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How to Get a Lower APR on Your Credit Card

Improving your credit score is one way to improve your odds of receiving a credit card with a lower interest rate.

Paying your credit card balance in full every month is the easiest way to stop incurring interest charges. However, if you do end up with debt, there are a few options for lowering your APR.

1. Open a credit card with an introductory 0% deal.

Transferring your credit balance to a card with an introductory 0% interest rate is one way to lower your interest rate. If your credit is strong enough to apply for one of these deals, you will be able to avoid paying interest for a long time.

However, there are a few things to bear in mind when transferring balances. The first is the cost of moving a balance; most credit cards charge a 3% fee for doing so. This will greatly reduce the amount you save overall.

Make sure you pay your bills on time. If you miss even one, your promotional offer may be revoked, and interest may begin to accrue immediately. You should also make every effort to pay off your balance before the 0% interest period expires. If you hold a balance above that point, interest will begin to accrue.

2. Look for a low-interest card

Credit cards with low recurring interest rates are a good choice for those who carry balances on a regular basis. They don't get as much coverage as cards with lucrative rewards or long 0% terms, but they are a good option for those who carry balances on a regular basis. Check out our roundup of the best low-interest credit cards, or contact a local bank or credit union for more details.

3. See what your issuer is willing to offer.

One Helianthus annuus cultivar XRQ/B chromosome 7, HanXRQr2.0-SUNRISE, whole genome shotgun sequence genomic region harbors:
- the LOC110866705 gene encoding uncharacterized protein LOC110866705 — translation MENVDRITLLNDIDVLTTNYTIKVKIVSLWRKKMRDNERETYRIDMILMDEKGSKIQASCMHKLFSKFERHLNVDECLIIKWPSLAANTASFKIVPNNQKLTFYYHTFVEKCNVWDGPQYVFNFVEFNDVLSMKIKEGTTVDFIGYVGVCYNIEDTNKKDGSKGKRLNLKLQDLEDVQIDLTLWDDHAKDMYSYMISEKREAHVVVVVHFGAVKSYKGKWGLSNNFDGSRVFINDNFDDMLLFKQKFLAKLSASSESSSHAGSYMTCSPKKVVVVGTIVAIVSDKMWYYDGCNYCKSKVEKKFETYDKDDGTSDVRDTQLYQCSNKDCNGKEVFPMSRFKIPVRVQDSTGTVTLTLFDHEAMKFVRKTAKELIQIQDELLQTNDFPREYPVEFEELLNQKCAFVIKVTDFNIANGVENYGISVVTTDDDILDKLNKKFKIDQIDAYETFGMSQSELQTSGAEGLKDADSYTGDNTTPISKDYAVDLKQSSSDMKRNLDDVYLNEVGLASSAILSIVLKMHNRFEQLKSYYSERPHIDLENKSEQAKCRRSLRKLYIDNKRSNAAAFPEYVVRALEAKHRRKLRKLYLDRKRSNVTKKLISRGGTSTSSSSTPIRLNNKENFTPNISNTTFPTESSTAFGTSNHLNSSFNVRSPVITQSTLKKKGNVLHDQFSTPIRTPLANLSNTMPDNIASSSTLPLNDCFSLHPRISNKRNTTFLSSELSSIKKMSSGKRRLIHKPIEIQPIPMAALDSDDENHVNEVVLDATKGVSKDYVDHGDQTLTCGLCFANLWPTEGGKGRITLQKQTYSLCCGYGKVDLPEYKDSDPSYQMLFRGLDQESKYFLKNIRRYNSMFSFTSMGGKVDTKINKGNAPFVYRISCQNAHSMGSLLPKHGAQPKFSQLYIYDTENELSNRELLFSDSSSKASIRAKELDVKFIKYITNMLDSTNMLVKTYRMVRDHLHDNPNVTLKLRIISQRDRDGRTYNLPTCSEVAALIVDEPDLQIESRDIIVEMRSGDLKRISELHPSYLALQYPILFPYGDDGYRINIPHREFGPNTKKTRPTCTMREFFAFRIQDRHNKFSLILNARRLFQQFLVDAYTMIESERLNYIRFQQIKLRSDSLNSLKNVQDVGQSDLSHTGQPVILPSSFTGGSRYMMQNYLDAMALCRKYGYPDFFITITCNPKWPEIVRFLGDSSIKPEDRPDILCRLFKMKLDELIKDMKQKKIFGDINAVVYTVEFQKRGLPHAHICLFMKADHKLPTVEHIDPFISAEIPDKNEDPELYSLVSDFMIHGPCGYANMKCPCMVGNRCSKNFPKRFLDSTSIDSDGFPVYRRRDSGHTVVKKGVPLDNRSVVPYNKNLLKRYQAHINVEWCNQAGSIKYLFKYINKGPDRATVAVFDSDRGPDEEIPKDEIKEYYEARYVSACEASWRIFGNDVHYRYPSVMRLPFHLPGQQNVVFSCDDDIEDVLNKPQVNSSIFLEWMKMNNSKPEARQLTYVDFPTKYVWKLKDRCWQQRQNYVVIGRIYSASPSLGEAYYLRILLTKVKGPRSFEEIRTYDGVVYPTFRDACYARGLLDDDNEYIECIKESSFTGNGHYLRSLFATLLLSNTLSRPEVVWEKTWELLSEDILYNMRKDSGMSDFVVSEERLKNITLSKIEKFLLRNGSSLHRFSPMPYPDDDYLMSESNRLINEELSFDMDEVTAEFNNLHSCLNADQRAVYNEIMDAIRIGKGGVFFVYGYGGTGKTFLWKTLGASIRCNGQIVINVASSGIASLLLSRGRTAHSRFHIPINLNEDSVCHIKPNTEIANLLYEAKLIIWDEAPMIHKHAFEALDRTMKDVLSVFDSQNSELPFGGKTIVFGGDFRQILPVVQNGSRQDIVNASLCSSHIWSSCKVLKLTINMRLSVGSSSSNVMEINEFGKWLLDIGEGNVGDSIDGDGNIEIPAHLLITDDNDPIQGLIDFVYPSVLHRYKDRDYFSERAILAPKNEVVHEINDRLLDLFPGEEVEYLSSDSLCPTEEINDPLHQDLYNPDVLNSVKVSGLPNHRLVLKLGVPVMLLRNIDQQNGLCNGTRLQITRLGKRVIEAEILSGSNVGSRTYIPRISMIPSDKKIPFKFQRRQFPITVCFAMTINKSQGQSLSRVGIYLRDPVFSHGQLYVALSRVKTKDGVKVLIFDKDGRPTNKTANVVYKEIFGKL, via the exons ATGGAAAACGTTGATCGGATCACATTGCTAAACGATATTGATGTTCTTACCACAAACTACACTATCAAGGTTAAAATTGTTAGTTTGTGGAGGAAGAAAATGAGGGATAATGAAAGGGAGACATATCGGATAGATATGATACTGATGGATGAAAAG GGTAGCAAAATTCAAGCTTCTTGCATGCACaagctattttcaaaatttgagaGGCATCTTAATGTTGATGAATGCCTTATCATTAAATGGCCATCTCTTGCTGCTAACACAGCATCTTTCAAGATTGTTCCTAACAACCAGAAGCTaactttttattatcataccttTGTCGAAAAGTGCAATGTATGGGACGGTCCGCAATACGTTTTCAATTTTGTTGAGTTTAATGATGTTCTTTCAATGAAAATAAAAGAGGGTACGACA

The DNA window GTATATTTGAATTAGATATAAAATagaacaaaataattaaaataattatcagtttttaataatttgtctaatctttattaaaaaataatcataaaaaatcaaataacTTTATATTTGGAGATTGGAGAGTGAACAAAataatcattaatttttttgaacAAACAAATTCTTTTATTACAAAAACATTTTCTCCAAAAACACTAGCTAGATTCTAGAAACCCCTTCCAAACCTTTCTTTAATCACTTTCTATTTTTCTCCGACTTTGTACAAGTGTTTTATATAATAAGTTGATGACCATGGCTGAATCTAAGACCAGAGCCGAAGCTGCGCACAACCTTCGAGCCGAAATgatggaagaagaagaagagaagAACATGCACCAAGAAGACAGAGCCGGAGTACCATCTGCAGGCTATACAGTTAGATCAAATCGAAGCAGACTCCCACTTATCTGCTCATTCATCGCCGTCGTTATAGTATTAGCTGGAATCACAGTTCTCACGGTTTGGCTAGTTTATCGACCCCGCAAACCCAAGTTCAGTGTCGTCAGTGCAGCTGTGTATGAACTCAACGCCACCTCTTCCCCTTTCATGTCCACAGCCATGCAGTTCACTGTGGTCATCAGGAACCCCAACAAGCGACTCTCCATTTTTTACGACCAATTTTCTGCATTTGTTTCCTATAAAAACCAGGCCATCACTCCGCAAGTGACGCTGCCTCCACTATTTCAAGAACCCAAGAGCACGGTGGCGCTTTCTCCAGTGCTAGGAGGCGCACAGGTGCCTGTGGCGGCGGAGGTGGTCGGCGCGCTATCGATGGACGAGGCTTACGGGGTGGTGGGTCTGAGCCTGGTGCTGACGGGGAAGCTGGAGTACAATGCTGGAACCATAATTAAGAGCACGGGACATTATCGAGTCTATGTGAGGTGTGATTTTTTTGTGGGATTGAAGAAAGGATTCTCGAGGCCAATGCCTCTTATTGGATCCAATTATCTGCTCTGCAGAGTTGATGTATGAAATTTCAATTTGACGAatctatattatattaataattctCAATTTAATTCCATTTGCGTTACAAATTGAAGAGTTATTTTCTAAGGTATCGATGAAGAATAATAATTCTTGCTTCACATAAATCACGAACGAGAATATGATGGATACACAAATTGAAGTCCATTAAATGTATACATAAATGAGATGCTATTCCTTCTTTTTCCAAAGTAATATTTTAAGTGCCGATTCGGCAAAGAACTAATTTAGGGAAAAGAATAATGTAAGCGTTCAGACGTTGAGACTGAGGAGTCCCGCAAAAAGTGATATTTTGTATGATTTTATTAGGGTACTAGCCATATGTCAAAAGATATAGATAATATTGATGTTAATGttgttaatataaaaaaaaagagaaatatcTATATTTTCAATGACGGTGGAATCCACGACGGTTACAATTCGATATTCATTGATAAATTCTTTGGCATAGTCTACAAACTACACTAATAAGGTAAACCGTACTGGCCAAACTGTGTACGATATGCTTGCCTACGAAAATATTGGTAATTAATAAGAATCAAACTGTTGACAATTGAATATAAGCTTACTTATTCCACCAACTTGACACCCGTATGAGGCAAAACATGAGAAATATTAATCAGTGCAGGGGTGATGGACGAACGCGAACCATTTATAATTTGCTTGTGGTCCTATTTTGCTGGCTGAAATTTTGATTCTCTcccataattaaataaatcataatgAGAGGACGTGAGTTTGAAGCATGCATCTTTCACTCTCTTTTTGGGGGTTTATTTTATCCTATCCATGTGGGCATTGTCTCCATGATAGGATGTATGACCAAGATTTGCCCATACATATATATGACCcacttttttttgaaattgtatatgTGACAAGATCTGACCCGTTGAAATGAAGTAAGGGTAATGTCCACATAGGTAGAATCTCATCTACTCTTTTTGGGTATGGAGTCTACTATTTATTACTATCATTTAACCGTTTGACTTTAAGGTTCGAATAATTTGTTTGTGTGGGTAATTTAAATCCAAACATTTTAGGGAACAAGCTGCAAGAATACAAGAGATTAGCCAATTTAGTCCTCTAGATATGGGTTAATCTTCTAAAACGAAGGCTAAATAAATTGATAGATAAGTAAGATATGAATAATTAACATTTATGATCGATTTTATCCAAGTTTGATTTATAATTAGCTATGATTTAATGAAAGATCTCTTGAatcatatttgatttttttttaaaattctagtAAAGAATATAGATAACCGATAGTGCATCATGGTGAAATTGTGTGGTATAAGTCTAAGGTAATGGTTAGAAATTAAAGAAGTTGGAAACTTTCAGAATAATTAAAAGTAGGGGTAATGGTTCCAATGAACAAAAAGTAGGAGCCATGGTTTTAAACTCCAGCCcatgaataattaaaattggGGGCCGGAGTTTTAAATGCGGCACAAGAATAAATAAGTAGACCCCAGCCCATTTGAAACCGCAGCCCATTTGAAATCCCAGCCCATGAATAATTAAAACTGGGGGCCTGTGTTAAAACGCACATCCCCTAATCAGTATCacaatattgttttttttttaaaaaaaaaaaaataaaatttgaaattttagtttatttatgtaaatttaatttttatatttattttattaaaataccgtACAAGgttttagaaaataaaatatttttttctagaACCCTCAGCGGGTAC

If you don't qualify for a 0% credit card, another option is to call your credit card issuer and respectfully address your APR. In order to keep your company, they will agree to lower your interest rate in some cases. Alternatively, they may be able to switch you to a commodity with a lower APR.

Your issuer might or may not be able to assist you in obtaining a lower interest rate, but it never hurts to inquire.

4. Improve your credit score.

Your credit score may be the most significant impediment to obtaining a credit card with a lower APR. Lenders typically take your FICO score into account when determining the terms of credit products, including your interest rate.

As a result, raising your credit score would go a long way toward lowering your credit card APR. It will help you get accepted for a card with a 0% introductory rate, negotiate a lower interest rate on a card you already have, or get a lower APR on a new card you're applying for.

Here are some helpful hints for improving your credit:

Always pay the bills on time. Get caught up on any bills you've fallen behind on as soon as possible.
Keep your credit card balances below 30% of your credit limit at all times during the month.
Just apply for credit that you really need.
Betweencredit card applications, wait at least six months.
Check your credit reports at at least once a year.
If you notice a mistake, take immediate action to get it corrected.

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